In any civilized society, we are supposed to be governed by laws that are promulgated by the elected members of the parliament or congress if the country has a democratic system. There are thousands of laws dating from antiquity while new ones are made all the time. There are thousands of old and obsolete laws that are no longer valid today but no one dares to remove them.
Now the present Minister of Law in India has been given the task of removing all the obsolete laws made during the British rule in India but it is a daunting task for any one person so I am sure he has a team of experts working on the subject.
One proposal that has been around for a while in India is to bring a mobile justice system to the poor where they live where a judge can solve the case quickly and move on to the next village. How it will be implemented remains to be seen. Most of the cases in rural areas come from land dispute that may often lead to violence. Then there are rape and sexual domestic violence cases so mobile system can bring relief to the poor people.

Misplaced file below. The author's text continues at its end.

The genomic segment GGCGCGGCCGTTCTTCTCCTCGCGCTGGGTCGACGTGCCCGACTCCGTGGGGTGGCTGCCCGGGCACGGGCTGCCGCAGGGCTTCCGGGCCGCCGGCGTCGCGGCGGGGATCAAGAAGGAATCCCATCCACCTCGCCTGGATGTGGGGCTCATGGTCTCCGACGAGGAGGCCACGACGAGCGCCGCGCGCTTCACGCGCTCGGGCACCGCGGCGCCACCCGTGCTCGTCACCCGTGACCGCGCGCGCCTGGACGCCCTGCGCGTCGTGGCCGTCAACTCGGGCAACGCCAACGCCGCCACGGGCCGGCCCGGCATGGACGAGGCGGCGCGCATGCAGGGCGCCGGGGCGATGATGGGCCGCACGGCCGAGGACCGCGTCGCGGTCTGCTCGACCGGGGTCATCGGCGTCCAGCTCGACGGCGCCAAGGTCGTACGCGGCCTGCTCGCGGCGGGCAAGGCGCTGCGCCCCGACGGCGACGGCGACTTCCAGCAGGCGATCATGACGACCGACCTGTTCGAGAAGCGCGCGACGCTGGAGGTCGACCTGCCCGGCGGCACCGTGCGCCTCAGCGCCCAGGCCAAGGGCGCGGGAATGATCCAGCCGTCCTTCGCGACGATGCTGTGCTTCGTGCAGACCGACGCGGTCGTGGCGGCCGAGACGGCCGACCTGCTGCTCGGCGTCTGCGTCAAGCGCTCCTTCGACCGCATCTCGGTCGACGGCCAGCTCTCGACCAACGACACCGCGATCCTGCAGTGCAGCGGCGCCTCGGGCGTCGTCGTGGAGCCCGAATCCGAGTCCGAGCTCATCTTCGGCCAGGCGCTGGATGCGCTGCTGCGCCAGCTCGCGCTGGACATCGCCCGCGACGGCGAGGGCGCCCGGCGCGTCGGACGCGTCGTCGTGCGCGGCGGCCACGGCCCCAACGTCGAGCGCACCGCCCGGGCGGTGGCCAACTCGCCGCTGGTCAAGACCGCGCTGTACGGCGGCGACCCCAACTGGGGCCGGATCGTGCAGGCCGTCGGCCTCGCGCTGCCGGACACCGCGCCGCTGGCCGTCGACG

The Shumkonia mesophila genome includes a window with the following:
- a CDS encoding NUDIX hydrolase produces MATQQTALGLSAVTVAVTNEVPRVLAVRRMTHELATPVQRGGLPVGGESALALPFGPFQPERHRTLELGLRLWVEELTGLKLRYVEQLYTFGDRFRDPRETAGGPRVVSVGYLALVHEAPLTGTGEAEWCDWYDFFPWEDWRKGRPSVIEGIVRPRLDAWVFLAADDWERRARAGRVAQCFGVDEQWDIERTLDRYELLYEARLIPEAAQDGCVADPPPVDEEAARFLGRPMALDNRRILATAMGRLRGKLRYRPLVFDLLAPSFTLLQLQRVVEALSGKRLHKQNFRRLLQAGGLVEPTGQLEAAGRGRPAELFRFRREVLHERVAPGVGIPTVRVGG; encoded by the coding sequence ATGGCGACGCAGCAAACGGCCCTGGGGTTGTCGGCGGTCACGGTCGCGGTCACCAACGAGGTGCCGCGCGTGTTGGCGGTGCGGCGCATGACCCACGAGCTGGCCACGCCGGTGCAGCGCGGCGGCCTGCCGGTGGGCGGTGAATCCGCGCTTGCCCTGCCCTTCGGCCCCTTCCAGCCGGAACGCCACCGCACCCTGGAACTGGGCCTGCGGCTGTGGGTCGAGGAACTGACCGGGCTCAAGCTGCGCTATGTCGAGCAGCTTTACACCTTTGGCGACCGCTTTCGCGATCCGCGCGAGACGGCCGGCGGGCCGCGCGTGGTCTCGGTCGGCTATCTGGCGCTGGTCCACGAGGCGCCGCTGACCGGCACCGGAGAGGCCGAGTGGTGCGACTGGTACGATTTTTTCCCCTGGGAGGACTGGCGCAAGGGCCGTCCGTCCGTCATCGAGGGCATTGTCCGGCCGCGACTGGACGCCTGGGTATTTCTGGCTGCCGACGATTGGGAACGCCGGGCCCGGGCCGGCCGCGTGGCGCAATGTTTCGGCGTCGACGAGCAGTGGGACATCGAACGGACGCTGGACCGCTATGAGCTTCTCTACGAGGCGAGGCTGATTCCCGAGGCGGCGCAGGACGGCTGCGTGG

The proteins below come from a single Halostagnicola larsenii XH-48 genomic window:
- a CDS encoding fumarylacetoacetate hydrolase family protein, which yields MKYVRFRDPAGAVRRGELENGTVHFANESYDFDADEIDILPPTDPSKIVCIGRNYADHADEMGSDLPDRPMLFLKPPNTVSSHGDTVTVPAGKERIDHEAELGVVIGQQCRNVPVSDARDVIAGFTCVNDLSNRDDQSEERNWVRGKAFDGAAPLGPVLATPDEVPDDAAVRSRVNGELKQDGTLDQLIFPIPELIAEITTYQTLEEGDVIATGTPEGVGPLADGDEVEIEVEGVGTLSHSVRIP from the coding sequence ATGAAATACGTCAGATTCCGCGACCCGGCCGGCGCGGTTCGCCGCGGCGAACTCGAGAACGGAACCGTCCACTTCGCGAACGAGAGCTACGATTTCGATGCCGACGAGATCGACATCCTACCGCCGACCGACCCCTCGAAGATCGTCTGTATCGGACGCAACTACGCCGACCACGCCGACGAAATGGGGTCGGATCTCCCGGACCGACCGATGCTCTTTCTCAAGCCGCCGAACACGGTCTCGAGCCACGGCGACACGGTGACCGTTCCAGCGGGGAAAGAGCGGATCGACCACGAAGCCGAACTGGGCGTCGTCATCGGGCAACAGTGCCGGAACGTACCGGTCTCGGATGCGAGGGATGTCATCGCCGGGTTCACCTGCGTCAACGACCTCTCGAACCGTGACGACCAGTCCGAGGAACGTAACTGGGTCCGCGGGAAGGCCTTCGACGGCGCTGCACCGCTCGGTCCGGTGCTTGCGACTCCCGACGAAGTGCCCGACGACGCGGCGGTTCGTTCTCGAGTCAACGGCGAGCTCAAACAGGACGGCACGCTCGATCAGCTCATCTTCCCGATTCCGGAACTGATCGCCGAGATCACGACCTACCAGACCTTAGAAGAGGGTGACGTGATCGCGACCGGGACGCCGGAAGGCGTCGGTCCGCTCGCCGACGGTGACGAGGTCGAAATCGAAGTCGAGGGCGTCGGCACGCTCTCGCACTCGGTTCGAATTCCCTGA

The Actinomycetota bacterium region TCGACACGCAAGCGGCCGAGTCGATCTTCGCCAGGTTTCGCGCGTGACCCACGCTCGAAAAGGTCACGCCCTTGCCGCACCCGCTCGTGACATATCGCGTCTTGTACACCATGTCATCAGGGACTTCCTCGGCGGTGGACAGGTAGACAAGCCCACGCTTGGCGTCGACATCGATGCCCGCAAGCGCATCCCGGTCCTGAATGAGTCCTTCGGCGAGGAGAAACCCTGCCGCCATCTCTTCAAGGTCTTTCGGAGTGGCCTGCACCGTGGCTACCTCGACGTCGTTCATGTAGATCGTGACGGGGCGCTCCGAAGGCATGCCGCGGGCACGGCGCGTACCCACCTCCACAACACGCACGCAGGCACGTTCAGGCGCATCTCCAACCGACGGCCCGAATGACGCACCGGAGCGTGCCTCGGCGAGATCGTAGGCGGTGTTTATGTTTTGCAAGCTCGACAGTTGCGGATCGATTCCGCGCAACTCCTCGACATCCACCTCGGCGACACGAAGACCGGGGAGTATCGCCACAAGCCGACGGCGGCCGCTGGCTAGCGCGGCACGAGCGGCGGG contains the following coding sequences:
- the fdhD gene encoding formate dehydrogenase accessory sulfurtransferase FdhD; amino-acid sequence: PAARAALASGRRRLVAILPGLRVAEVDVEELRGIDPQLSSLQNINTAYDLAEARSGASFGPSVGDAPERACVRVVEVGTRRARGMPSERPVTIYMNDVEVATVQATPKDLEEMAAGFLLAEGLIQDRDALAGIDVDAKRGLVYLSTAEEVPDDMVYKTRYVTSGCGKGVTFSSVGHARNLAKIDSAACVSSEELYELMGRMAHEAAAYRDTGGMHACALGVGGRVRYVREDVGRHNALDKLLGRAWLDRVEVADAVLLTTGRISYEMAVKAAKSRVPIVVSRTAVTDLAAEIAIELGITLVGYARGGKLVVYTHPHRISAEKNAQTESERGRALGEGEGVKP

In the Philippines, they have the barangay ( barrio) courts where small disputes can be resolved often amicably without expensive lawyers and court fees. I have taken some offending people to the barangay office myself who had behaved badly.
The serious reform the justice system needs and demands worldwide has many obstacles thrown at it by the people who have vested interest in keeping the status quo.
Meanwhile people seeking redress to the injustice they suffer are waiting.
Note : My blogs are also available in French, Spanish, German and Japanese languages at the following links as well as my biography: